Transitional epithelium is also called Uroepithelium or Urothelium (because it lines the urinary system), and it is a type of stratified epithelial tissue in which the surface cells change shape from being rounded to squamous in nature. Transitional epithelium is located in the urinary system, especially the urinary bladder. When the bladder is empty, the surface epithelial cells of the transitional epithelium are seen being rounded but these cells become flattened (squamous) as the bladder fills; therefore, the main function of Transitional epithelium is to enable the bladder to fill and stretch with-out tearing the lining this is the unique characteristic of urothelium (that ability to adapt to volume changes and respond to the tensile forces in the lumen of the organ in which the epithelium lines.
Table of Contents
Transitional Epithelium Location
Transitional epithelium is found only in the urinary system. It lines the urinary passages and extends from the minor calyces of the kidneys to the ureters and down to the proximal urethra. Transitional epithelium covers the external surfaces of the renal papillae and reflects onto the internal surfaces of the surrounding minor calyces.
Description of the Structure of Transitional Epithelium
The transitional epithelium is a thick stratified epithelium that is made up of large rounded cells that vary considerably, depending on the degree of distension to which they are subjected. The superficial cells of a non-distended transitional epithelium such as that of the urinary bladder appear rounded or dome-shaped and often show a free convex border that bulges into the lumen. These superficial layer of large, dome-like cells are often called Umbrella cells; these Umbrella cells are especially well developed in the bladder where contact with urine is greatest. The umbrella cells measure up to 100 micrometer in diameter and have extensive intercellular junctional complexes that surround unique apical membranes. Most of the apical surface consists of asymmetric unit membranes in which regions of the outer lipid layer appear ultrastructurally to be twice as thick as the inner leaflet and are composed of lipid rafts containing mostly integral membrane proteins called Uroplakins that assemble into paracrystalline arrays of stiffened plaques measuring 16 nanometer in diameter. It is the presence of these membranous plaques that makes the epithelium impermeable to water and protects the cytoplasm and other underlying cells from the hyperosmotic effects of urine. In the distended organ, the superficial cells may vary in shape from squamous to cuboidal in shape.
Therefore, cells of the transitional epithelium are organized into three layers consisting of:
- a single layer of small basal cells resting on a very thin basement membrane that cannot be seen by light microscopy
- an intermediate layer that contains several layers of more columnar cells
- a superficial layer of very large, bulbous cells called umbrella cells that are occasionally bi-nucleated or multinucleated and are highly differentiated to protect underlying cells against the cytotoxic effects of concentrated (hypertonic) urine.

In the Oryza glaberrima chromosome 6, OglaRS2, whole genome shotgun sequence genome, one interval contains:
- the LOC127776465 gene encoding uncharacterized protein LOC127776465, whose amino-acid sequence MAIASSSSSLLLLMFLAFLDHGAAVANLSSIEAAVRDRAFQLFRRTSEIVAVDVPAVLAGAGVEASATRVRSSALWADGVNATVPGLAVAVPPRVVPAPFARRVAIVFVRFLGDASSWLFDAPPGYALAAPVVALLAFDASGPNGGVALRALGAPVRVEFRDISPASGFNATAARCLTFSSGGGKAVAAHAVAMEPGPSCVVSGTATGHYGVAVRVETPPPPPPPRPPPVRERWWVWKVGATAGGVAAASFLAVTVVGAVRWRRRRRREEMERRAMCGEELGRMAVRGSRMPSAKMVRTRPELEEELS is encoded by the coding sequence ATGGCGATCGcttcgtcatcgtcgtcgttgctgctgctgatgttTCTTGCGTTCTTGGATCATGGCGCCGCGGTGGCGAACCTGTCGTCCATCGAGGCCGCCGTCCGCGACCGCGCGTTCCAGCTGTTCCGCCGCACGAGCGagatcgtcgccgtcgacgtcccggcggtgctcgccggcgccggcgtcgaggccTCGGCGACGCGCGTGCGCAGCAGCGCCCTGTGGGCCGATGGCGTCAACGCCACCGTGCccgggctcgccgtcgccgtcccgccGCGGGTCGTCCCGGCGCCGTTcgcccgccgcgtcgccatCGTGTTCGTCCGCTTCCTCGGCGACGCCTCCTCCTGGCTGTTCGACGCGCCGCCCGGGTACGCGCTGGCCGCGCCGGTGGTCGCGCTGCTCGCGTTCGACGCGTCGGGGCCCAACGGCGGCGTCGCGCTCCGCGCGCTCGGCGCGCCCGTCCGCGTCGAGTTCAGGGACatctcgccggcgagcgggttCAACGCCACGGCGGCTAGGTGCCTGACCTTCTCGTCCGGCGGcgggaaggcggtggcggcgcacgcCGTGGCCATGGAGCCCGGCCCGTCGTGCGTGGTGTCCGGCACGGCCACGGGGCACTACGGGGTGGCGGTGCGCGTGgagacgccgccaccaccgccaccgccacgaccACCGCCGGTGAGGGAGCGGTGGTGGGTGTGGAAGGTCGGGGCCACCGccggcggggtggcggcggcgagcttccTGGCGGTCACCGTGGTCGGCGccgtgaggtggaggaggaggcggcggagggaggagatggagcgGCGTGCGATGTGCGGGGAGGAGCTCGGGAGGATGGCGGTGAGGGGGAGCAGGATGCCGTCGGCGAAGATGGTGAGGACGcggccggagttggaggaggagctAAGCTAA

Histology of Transitional Epithelium
Urothelium (transitional epithelium) is stratified and lines much of the urinary tract system. The superficial cells are rounded or dome-shaped with specialized membrane features enabling them to withstand the hypertonic effects of urine and protect underlying cells from this toxic solution. The superficial cells sometimes contain large polyploid nuclei. In the major and minor calyces of the kidneys, the transitional epithelial layers are formed by two to three cells thickness, increasing in the ureter to four or five layers and to six, eight, or more layers in the bladder (Therefore, the calyces, renal pelvis, ureter, and bladder have similar histologic structure but their walls vary in thickness becoming gradually thicker as the epithelium moves closer to the urinary bladder). The mucosa of these organs is lined by the unique stratified transitional epithelium or.
Transitional epithelium lies on a very thin basement membrane that usually is not seen with the light microscope but the lamina propria consists of a compact layer of fibroelastic connective tissue with or without some diffuse lymphatic tissue.
Transitional Epithelium Functions
- The cells of the transitional epithelia are specialized to protect underlying tissues from the hypertonic and potentially cytotoxic effects of urine.
- The morphological features of the cells allow distension of transitional epithelium as the urinary bladder fills and stretches.
- Transitional epithelium forms a barrier to the diffusion of salts and water into and out of the urine
Medical importance of Transitional epithelium
Long term infection of the bladder known as Chronic cystitis can cause the transitional epithelium to become unstable leading to some benign changes in the transitional epithelium such as increased in number of cells (hyperplasia) or changes in their shapes (metaplasia); when these changes are not immediately addressed, then Bladder cancer known as transitional cell carcinoma arises from the unstable urothelium (transitional epithelium).
Dr. Brown is the founder of Jotscroll, he is a Medical Doctor, Entrepreneur, and author. Dr. Razi Brown holds a medical degree from the University of San Diego. He has invested in many startups and is currently working on his fifth book to be published in the upcoming year.